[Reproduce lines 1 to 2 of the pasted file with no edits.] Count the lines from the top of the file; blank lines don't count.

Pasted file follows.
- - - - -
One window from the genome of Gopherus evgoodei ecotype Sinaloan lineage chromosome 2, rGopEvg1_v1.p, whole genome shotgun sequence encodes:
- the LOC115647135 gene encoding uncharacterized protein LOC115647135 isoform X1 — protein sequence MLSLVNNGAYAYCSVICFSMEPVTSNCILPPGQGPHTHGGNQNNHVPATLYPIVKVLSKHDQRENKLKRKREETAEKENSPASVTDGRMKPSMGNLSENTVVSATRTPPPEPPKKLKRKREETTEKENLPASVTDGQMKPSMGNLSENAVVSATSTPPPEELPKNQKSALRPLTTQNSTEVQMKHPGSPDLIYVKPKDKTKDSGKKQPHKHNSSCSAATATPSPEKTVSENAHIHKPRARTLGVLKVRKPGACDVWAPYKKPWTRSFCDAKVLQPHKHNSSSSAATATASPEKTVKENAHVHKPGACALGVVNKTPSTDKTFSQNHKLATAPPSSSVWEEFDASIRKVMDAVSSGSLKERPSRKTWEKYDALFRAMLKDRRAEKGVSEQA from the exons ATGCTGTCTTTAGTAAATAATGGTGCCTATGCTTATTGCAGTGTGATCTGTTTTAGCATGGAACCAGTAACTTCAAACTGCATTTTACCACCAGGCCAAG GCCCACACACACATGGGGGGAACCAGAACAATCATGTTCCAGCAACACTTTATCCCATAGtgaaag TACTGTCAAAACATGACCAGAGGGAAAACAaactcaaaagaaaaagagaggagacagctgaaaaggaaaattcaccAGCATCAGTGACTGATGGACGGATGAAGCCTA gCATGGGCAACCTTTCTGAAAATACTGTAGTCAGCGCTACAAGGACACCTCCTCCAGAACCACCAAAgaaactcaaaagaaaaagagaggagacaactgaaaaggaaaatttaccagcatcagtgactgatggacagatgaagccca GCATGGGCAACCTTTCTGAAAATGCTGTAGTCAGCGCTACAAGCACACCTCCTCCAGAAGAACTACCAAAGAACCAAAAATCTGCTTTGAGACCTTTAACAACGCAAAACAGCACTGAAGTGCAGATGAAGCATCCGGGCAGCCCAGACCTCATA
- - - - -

One window from the genome of Gopherus evgoodei ecotype Sinaloan lineage chromosome 2, rGopEvg1_v1.p, whole genome shotgun sequence encodes:
- the LOC115647135 gene encoding uncharacterized protein LOC115647135 isoform X1 — protein sequence MLSLVNNGAYAYCSVICFSMEPVTSNCILPPGQGPHTHGGNQNNHVPATLYPIVKVLSKHDQRENKLKRKREETAEKENSPASVTDGRMKPSMGNLSENTVVSATRTPPPEPPKKLKRKREETTEKENLPASVTDGQMKPSMGNLSENAVVSATSTPPPEELPKNQKSALRPLTTQNSTEVQMKHPGSPDLIYVKPKDKTKDSGKKQPHKHNSSCSAATATPSPEKTVSENAHIHKPRARTLGVLKVRKPGACDVWAPYKKPWTRSFCDAKVLQPHKHNSSSSAATATASPEKTVKENAHVHKPGACALGVVNKTPSTDKTFSQNHKLATAPPSSSVWEEFDASIRKVMDAVSSGSLKERPSRKTWEKYDALFRAMLKDRRAEKGVSEQA from the exons ATGCTGTCTTTAGTAAATAATGGTGCCTATGCTTATTGCAGTGTGATCTGTTTTAGCATGGAACCAGTAACTTCAAACTGCATTTTACCACCAGGCCAAG GCCCACACACACATGGGGGGAACCAGAACAATCATGTTCCAGCAACACTTTATCCCATAGtgaaag TACTGTCAAAACATGACCAGAGGGAAAACAaactcaaaagaaaaagagaggagacagctgaaaaggaaaattcaccAGCATCAGTGACTGATGGACGGATGAAGCCTA gCATGGGCAACCTTTCTGAAAATACTGTAGTCAGCGCTACAAGGACACCTCCTCCAGAACCACCAAAgaaactcaaaagaaaaagagaggagacaactgaaaaggaaaatttaccagcatcagtgactgatggacagatgaagccca GCATGGGCAACCTTTCTGAAAATGCTGTAGTCAGCGCTACAAGCACACCTCCTCCAGAAGAACTACCAAAGAACCAAAAATCTGCTTTGAGACCTTTAACAACGCAAAACAGCACTGAAGTGCAGATGAAGCATCCGGGCAGCCCAGACCTCATA